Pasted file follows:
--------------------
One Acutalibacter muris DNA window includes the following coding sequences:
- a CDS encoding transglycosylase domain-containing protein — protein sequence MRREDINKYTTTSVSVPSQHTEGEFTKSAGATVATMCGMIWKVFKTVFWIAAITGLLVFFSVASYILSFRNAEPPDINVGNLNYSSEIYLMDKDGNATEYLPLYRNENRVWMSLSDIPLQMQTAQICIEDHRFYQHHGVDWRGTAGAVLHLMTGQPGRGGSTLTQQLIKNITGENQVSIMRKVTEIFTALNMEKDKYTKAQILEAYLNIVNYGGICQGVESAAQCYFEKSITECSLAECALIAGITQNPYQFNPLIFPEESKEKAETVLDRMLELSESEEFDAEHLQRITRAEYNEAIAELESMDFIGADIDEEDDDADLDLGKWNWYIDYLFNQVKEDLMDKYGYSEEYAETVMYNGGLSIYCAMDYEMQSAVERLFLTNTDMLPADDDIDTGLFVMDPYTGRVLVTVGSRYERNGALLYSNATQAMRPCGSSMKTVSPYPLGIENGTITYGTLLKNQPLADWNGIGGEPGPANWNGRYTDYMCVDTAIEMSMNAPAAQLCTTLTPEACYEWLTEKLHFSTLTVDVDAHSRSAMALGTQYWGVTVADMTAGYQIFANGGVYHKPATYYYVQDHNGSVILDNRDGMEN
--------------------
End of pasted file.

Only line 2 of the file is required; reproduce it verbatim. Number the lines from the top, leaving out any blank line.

- a CDS encoding transglycosylase domain-containing protein — protein sequence MRREDINKYTTTSVSVPSQHTEGEFTKSAGATVATMCGMIWKVFKTVFWIAAITGLLVFFSVASYILSFRNAEPPDINVGNLNYSSEIYLMDKDGNATEYLPLYRNENRVWMSLSDIPLQMQTAQICIEDHRFYQHHGVDWRGTAGAVLHLMTGQPGRGGSTLTQQLIKNITGENQVSIMRKVTEIFTALNMEKDKYTKAQILEAYLNIVNYGGICQGVESAAQCYFEKSITECSLAECALIAGITQNPYQFNPLIFPEESKEKAETVLDRMLELSESEEFDAEHLQRITRAEYNEAIAELESMDFIGADIDEEDDDADLDLGKWNWYIDYLFNQVKEDLMDKYGYSEEYAETVMYNGGLSIYCAMDYEMQSAVERLFLTNTDMLPADDDIDTGLFVMDPYTGRVLVTVGSRYERNGALLYSNATQAMRPCGSSMKTVSPYPLGIENGTITYGTLLKNQPLADWNGIGGEPGPANWNGRYTDYMCVDTAIEMSMNAPAAQLCTTLTPEACYEWLTEKLHFSTLTVDVDAHSRSAMALGTQYWGVTVADMTAGYQIFANGGVYHKPATYYYVQDHNGSVILDNRDGMEN